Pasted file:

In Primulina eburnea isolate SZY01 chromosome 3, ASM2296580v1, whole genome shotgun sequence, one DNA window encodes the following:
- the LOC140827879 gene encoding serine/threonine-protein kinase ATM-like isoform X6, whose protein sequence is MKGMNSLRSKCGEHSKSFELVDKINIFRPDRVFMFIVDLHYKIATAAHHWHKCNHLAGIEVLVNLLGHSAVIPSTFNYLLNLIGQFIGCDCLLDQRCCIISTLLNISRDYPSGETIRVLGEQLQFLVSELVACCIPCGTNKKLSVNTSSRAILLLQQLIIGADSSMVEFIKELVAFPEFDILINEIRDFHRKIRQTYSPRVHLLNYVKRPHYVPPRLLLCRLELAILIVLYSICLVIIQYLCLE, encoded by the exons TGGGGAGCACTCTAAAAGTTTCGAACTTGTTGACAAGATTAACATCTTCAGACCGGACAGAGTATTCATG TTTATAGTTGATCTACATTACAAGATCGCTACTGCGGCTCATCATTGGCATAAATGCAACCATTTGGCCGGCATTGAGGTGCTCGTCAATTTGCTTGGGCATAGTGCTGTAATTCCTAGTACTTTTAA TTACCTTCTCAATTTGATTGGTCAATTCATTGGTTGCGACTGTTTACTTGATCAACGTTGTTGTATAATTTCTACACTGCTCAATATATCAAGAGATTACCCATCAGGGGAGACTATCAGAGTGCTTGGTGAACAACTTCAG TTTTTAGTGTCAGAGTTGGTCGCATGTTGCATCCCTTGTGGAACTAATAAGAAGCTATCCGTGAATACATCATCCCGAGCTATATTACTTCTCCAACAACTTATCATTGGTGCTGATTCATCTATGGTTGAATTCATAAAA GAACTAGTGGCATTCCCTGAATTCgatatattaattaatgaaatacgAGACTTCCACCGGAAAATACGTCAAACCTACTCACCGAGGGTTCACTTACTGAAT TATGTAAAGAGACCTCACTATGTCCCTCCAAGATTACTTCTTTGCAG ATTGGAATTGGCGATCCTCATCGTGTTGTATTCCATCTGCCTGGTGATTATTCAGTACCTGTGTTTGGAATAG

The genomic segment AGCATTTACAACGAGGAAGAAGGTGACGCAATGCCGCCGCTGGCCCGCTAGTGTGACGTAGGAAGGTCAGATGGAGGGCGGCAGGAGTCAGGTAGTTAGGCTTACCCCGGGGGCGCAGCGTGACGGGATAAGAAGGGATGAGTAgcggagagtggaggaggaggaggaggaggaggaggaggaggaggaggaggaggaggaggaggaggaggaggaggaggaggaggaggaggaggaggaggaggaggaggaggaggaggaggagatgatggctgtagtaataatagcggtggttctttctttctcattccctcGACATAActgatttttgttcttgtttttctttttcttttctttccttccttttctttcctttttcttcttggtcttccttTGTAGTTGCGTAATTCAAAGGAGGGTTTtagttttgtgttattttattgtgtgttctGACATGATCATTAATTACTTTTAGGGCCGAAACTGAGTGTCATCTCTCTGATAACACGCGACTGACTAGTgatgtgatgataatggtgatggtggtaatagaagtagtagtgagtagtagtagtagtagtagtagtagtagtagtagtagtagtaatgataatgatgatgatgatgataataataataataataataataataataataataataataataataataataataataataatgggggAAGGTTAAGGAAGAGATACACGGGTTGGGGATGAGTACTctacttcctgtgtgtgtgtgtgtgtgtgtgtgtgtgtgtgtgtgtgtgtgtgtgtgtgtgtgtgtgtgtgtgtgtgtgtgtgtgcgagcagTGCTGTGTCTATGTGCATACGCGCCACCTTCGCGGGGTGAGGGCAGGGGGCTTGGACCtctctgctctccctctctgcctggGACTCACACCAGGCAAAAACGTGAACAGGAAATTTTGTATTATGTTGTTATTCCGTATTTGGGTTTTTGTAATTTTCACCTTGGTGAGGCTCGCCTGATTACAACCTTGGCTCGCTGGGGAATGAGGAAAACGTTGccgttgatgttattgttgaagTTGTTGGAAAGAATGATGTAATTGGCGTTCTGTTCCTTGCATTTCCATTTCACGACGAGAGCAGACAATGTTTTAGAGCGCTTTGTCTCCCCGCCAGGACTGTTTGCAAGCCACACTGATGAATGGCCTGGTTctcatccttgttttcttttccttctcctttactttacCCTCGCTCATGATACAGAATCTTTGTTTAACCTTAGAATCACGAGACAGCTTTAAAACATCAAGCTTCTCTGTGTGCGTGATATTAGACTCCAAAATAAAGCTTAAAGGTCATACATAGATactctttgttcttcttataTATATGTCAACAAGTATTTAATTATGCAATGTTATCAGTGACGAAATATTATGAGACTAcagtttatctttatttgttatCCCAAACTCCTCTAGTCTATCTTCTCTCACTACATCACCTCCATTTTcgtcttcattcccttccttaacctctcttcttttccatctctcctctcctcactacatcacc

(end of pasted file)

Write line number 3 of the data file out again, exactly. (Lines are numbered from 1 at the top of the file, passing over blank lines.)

The genomic segment AGCATTTACAACGAGGAAGAAGGTGACGCAATGCCGCCGCTGGCCCGCTAGTGTGACGTAGGAAGGTCAGATGGAGGGCGGCAGGAGTCAGGTAGTTAGGCTTACCCCGGGGGCGCAGCGTGACGGGATAAGAAGGGATGAGTAgcggagagtggaggaggaggaggaggaggaggaggaggaggaggaggaggaggaggaggaggaggaggaggaggaggaggaggaggaggaggaggaggaggaggaggaggaggaggaggagatgatggctgtagtaataatagcggtggttctttctttctcattccctcGACATAActgatttttgttcttgtttttctttttcttttctttccttccttttctttcctttttcttcttggtcttccttTGTAGTTGCGTAATTCAAAGGAGGGTTTtagttttgtgttattttattgtgtgttctGACATGATCATTAATTACTTTTAGGGCCGAAACTGAGTGTCATCTCTCTGATAACACGCGACTGACTAGTgatgtgatgataatggtgatggtggtaatagaagtagtagtgagtagtagtagtagtagtagtagtagtagtagtagtagtagtaatgataatgatgatgatgatgataataataataataataataataataataataataataataataataataataataataataatgggggAAGGTTAAGGAAGAGATACACGGGTTGGGGATGAGTACTctacttcctgtgtgtgtgtgtgtgtgtgtgtgtgtgtgtgtgtgtgtgtgtgtgtgtgtgtgtgtgtgtgtgtgtgtgtgtgtgcgagcagTGCTGTGTCTATGTGCATACGCGCCACCTTCGCGGGGTGAGGGCAGGGGGCTTGGACCtctctgctctccctctctgcctggGACTCACACCAGGCAAAAACGTGAACAGGAAATTTTGTATTATGTTGTTATTCCGTATTTGGGTTTTTGTAATTTTCACCTTGGTGAGGCTCGCCTGATTACAACCTTGGCTCGCTGGGGAATGAGGAAAACGTTGccgttgatgttattgttgaagTTGTTGGAAAGAATGATGTAATTGGCGTTCTGTTCCTTGCATTTCCATTTCACGACGAGAGCAGACAATGTTTTAGAGCGCTTTGTCTCCCCGCCAGGACTGTTTGCAAGCCACACTGATGAATGGCCTGGTTctcatccttgttttcttttccttctcctttactttacCCTCGCTCATGATACAGAATCTTTGTTTAACCTTAGAATCACGAGACAGCTTTAAAACATCAAGCTTCTCTGTGTGCGTGATATTAGACTCCAAAATAAAGCTTAAAGGTCATACATAGATactctttgttcttcttataTATATGTCAACAAGTATTTAATTATGCAATGTTATCAGTGACGAAATATTATGAGACTAcagtttatctttatttgttatCCCAAACTCCTCTAGTCTATCTTCTCTCACTACATCACCTCCATTTTcgtcttcattcccttccttaacctctcttcttttccatctctcctctcctcactacatcacc